Clamp members 82, 84 are each provided with a complementary included wing member 86 positioned to engage a front portion of rear iron site 2. This second clamping arrangement 80 is configured to exploit an available interface potential between the undersides of sight guard 12 that are provided on the PKM rear iron sight 2. This secondary interface takes advantage of the fact that sight guard 12 of the PKM rear iron sight 2 is constructed to be strong and inflexible, being intended to protect the ranging leaf 6 and slide assembly 14 (particularly that portion of the rear iron sight that provides windage adjustment) from damage and abuse.
Sight guard 12 is independent from rear iron sight 2 and is typically fabricated from stamped sheet metal into a roughly U-shaped piece. Sight guard 12 is typically welded onto the top surface of top cover 1 at a location directly in front of the rear iron sight 2. Thus designed and affixed, sight guard 12 forms a significantly robust part permanently affixed to the top cover 1.
The front clamp assembly 80 provides positive placement and secure engagement to sight guard 12 via inclined wings 86 bearing upon the left and right, overhanging undersides of the sight guard. This is accomplished by sliding the front clamping arrangement 80 so that the wings 86 of left and right claim members 82, 84 progressively engage sight guard 12. Once front clamping arrangement 80 has fully engaged the underside of sight guard 12, knob 90 is tightened. To prevent loss of engagement between front clamping arrangement 80 and sight guard 12, bottoms of studs 94, 96 come into binding contact with the top surface of inclined ramp 101, thereby restricting the travel of clamping arrangement 80 away from its engaged position.
The top surface of body 22 is constructed to have a section of MIL-STD M1913 Picatinny rail 24 as an integral component as its upper surface. As is widely known, MIL-STD rail 24 enables the deployment of various weapon accessories designed specifically to interface with it, such as optical sights, Night Vision Devices, laser designators or targeting systems which, without the rail 24 portion of the RAPS could not be readily implemented without modification to the host weapon.
Referring now to FIGS. 2-5, a second embodiment of the RAPS is depicted as 120. While most of the components as well as the clamping arrangements are essentially the same as with the RAPS 20 of FIG. 1, this embodiment incorporates a “minute-of-angle” (“MOA”) adjustment assembly 124 located within a cavity 118 near the forward end of base 122. MOA is a term used regularly by shooters to describe accuracy. Defined loosely, one MOA equals one inch of displacement at a distance of 100 yards. So, if one were to shoot a rifle five times into a 100-yard target and every shot went into a one-inch circle, then the rifle could be said to shoot 1 MOA. Likewise, if every shot goes into a two-inch circle at 200 yards, then one would be shooting 1 MOA. A 10-inch group at 500 yards would be two MOA.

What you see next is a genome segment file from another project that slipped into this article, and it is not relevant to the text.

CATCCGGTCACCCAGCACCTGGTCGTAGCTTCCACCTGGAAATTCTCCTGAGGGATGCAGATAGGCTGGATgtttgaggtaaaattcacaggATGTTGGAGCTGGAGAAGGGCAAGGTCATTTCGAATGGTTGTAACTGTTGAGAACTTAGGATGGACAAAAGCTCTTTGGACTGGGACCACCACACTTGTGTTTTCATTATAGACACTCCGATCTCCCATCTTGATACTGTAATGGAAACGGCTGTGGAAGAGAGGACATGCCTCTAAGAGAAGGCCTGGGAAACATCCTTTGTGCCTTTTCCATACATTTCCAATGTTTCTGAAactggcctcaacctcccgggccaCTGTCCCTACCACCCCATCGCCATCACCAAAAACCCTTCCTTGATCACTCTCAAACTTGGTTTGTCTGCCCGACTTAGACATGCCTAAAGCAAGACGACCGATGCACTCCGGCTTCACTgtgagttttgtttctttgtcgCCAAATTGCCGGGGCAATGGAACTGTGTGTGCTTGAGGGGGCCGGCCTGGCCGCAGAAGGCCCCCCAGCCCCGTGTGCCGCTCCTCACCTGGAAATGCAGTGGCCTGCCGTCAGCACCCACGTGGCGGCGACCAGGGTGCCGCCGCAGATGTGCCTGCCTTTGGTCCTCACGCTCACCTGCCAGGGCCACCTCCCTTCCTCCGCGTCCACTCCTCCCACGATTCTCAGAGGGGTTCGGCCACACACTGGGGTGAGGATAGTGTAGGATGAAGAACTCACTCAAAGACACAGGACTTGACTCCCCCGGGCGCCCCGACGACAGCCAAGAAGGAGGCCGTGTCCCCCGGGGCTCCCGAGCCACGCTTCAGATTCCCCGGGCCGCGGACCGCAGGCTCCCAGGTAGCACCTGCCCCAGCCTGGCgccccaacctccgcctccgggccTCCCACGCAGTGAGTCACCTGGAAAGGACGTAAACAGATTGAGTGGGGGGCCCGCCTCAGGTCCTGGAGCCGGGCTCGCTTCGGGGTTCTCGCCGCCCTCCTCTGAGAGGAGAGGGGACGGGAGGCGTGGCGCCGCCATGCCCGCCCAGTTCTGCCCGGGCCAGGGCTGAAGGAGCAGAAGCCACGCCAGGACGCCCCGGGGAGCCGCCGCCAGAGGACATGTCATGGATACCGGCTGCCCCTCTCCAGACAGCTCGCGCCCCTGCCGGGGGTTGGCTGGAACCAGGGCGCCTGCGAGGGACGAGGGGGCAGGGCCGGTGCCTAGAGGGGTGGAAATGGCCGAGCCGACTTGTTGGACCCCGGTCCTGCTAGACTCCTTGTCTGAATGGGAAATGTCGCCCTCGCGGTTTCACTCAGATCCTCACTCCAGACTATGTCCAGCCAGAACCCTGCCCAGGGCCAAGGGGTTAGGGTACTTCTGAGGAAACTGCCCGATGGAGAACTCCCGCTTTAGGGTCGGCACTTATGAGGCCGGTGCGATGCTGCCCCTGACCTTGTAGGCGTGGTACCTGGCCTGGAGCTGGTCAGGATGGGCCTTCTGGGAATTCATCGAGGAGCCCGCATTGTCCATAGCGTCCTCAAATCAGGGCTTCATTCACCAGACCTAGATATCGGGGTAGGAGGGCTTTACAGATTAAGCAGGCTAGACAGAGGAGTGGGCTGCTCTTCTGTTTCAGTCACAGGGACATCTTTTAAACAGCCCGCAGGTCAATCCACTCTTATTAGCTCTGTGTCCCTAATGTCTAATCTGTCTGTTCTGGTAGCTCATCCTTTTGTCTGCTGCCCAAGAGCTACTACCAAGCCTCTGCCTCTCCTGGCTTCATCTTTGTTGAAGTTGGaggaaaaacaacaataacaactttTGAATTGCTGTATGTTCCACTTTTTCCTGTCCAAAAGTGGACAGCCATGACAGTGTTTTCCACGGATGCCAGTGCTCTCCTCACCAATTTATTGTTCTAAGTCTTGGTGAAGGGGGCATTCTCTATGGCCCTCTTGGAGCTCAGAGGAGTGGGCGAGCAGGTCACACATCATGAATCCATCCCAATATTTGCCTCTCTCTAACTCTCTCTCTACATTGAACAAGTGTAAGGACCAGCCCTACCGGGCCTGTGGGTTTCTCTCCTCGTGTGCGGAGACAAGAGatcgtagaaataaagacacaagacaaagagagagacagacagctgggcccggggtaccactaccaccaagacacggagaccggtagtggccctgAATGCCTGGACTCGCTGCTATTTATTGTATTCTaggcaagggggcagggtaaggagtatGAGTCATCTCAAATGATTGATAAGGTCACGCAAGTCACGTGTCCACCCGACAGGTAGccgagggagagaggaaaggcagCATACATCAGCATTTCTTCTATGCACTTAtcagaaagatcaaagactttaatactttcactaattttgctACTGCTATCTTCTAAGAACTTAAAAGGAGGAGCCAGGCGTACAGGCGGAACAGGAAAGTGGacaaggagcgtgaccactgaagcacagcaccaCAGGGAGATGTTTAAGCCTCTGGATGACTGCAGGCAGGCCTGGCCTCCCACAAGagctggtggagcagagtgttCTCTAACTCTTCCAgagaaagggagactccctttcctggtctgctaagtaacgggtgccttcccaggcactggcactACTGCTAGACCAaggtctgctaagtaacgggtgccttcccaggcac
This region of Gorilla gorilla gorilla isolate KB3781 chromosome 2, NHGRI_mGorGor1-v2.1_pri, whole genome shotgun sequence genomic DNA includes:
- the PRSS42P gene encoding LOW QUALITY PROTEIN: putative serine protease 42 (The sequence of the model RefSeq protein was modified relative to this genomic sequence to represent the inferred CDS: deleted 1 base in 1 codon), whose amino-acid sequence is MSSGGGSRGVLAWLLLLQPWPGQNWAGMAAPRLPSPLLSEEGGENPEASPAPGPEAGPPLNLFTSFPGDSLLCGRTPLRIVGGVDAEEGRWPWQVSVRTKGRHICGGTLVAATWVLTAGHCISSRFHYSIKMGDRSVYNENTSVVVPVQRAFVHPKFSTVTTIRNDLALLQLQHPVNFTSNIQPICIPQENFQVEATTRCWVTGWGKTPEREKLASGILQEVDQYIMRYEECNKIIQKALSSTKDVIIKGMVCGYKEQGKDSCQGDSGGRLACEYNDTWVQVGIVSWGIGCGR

Focusing primarily on FIG. 5, depicting a detail of the MOA adjustment assembly 124, it can be seen that the assembly enables RAPS 120 to be adjusted vertically to achieve approximately 90 MOA of additional ranging adjustments for devices mounted upon its rail 24. MOA adjustment assembly 124 is comprised of a threaded and slotted elevator 126 engaged with a threaded elevator ring, having a series of space-apart detents, as at 132. A coupled elevator ring 130 and elevator 126 are mounted within front cavity 118, located near the front of body 122. A spacer 134 is provided between the elevator 126 and the upper surface of cavity 118, through which a downwardly-biased pawl 136 contacts successive detents, as at 132 as the elevator ring is rotated. Pawl 136 is biased by a pawl spring 138. A set of retaining pins 140, when driven into body 122, hold MOA adjustment assembly 124 in place within cavity 118. A guide pin 127 engages an elevator slot 128 (FIG. 2) when driven into place and prevents elevator 126 from turning as elevator ring 130 is rotated. The components of the MOA adjustment assembly 124 cooperate to raise and lower the front, distal portion of the RAPS 120 in order to provide ranging adjustments for various accessories that may be mounted on the rail 24. Note, that front clamp assembly 80 may need to be loosened in order to permit the MOA adjustment assembly 124 to be adjusted up or down. Once adjusted, the front clamp assembly 80 may be snugged up to sight guard 12 and tightened.